The Xyn-Glu Xyn moiety Topt was 3 °C higher than the Xyn. This is consistent with the Xyn Topt 3 °C increase after fusing the hyper-thermophilic carbohydrate-binding module . Previous domains were mainly fused at enzyme one terminus. For example, the Bacillus subtilis xylanase was fused at the Bacillus amyloliquefaciens glucanase C-terminus . The T. maritima xylanase was fused at the T. maritima glucanase C-terminus . The T. maritima β-glucosidase was fused at the T. maritima cellulase C-terminus . When the domains were fused at the other terminus, the chimeras lost both moiety activities [6, 8]. There are so many xylanase domains fused at glucanase C-terminus. The situation probably indicates that xylanase locates naturally at downstream of glucanase. It is probably a trace of natural evolution, because the site location order is shown in the glucanase-xylanase bi-functional protein selected from meta-genome library . The domain-swapping created different effects on each moiety properties. The N-terminal Glu domain decreased the xylanase thermostability; however, the C-terminal Glu domain increased the xylanase thermostability. The Glu has 258 residues, ~ 1.4-times bigger than the 185 residue Xyn. Probably, the C-terminal Glu protects the Xyn from thermal inactivation; whereas, the N-terminal Glu interferes with the Xyn folding and confirmation-forming, therefore, interferes with its thermostability. In contrast, fusing the Xyn at either terminus, especially, at N-terminus, increased the glucanase thermostability. In addition, fusing the Xyn at C-terminus shifted the glucanase pHopt 2 units higher to alkaline environment. The result probably reflects that glucanase cooperates with other catalytic domains on both sides, because two glucanases, CelA and CelB, are shown connecting together in the T. maritima genome (EMBL-Bank: Z69341.1) .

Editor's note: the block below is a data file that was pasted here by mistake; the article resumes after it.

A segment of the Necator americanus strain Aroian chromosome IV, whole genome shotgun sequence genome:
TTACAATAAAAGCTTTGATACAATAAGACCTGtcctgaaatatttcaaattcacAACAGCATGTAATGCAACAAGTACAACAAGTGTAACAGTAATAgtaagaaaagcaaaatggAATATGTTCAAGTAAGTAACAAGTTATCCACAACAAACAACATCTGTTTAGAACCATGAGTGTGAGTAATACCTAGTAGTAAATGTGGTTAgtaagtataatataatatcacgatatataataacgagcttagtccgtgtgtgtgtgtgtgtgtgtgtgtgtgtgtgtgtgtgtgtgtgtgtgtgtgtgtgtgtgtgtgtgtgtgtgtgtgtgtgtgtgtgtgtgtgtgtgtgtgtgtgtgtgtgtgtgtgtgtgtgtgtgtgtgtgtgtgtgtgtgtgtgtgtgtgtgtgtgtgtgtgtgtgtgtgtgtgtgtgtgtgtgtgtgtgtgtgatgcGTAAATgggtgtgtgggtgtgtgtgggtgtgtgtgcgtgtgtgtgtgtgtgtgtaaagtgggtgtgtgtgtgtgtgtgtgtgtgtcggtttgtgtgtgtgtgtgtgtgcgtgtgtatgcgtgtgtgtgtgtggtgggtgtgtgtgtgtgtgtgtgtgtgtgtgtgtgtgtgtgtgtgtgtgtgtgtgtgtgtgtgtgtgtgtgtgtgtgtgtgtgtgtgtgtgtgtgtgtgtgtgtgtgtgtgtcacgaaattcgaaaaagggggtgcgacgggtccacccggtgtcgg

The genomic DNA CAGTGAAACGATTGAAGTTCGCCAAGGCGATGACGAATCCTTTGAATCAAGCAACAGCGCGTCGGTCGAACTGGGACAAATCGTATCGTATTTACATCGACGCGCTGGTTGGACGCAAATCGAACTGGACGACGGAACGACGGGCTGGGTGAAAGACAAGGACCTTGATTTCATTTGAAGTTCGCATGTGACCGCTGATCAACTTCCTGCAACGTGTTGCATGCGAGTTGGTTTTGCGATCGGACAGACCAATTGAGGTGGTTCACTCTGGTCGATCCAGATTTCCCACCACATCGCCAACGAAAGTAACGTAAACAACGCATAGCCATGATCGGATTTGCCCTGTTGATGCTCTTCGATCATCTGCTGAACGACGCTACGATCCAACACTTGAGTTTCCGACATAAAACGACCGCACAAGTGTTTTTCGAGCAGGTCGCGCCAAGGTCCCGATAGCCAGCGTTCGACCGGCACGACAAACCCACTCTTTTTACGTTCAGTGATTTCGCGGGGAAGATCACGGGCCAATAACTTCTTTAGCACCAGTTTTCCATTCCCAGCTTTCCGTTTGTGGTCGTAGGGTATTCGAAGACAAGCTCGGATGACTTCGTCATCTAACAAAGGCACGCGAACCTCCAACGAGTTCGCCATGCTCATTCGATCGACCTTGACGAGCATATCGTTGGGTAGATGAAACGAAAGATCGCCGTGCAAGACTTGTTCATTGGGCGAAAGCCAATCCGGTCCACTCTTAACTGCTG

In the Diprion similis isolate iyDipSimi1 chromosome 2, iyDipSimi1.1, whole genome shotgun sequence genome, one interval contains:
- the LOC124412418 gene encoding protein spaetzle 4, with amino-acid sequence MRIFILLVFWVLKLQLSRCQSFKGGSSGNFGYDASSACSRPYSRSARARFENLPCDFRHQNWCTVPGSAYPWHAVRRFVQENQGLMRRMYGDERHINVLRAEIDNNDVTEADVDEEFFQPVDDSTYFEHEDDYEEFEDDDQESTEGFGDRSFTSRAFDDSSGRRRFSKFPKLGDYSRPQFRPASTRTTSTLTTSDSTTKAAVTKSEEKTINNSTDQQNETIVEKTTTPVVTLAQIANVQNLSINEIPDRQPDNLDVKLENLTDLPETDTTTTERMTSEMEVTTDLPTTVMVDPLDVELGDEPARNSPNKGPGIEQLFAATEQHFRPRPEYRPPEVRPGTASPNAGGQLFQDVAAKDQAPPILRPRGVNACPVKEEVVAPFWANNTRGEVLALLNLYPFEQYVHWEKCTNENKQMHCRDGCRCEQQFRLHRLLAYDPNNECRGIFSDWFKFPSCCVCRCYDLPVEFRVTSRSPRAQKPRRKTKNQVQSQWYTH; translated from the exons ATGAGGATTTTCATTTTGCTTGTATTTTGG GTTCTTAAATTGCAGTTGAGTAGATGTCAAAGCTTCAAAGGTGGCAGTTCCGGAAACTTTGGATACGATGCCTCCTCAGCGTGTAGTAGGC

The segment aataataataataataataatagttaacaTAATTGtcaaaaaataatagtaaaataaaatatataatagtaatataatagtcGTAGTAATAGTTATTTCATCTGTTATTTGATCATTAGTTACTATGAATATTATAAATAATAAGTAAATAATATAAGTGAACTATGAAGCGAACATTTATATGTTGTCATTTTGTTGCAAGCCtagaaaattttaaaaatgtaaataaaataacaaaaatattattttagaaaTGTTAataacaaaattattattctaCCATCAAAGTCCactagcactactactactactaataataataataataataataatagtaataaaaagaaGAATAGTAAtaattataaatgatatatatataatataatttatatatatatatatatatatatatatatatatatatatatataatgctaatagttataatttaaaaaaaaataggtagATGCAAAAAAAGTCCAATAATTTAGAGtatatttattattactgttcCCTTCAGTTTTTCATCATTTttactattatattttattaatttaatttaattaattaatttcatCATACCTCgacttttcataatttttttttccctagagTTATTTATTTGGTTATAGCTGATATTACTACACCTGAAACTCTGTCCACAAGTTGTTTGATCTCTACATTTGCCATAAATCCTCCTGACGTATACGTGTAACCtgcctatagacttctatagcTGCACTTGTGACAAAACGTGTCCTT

Each domain has a natural conformation to perform catalytic activity. Therefore, each domain needs a necessary space to form to an active conformation [4, 17–19], that is the reason why a suitable linker-peptide is so important. The decreased chimera Topt values in previous investigations are attributed to linker-peptide interference. For example, fusing the B. amyloliquefaciens β-glucanase decreased the B. subtilis xylanase Topt value and thermostability . Fusing the T. maritima glucanase also decreased the xylanase Topt value. When the domains were fused at other terminus, many enzyme activities were damaged [6, 8]. The phenomenon is attributed to lack of linker-peptide. For example, the glucanases lost activities when fused at the other terminus [8, 9]. To exclude the linker-peptide disturbance, we used the natural 22 residue linker-peptide to connect the Glu and Xyn. In addition, boundary determination is important for each domain to have complete residues. Only a domain has complete residues, can it form to an active confirmation. In the meantime, we have to eliminate the extra residues encoded by unnecessary endo-nuclease sites in expression vectors. Otherwise, the extra residues would disturb enzyme properties . Thereby, NdeI and XhoI were used to delete the unnecessary endo-nuclease sites within the pET20b(+).
Through the natural 22 residue linker-peptide, the mesophilic A. niger Xyn was fused and swapped with the hyper-thermophilic T. maritima Glu. After expression in E. coli, both chimeras exhibited bi-functional activities of xylanase and glucanase. Especially, the Xyn-Glu Xyn moiety had 3 °C higher Topt and 2.7-times higher thermostability than the Xyn. In addition to the synergistic glucanase activity, the fungal xylanase was enhanced thermostability. The domain-swapping created different effects on each moiety. Fusing the Glu domain at C-terminus increased the xylanase thermostability, but fusing the Glu domain at N-terminus decreased its thermostability. Fusing the Xyn domain at either terminus increased the glucanase thermostabilities, and fusing the Xyn domain at C-terminus shifted the glucanase pH property 2 units higher towards alkaline environments. From the domain-swapping investigation, we can infer that a domain, especially a larger one, can only be fused at C-terminus to increase enzyme catalytic efficiency.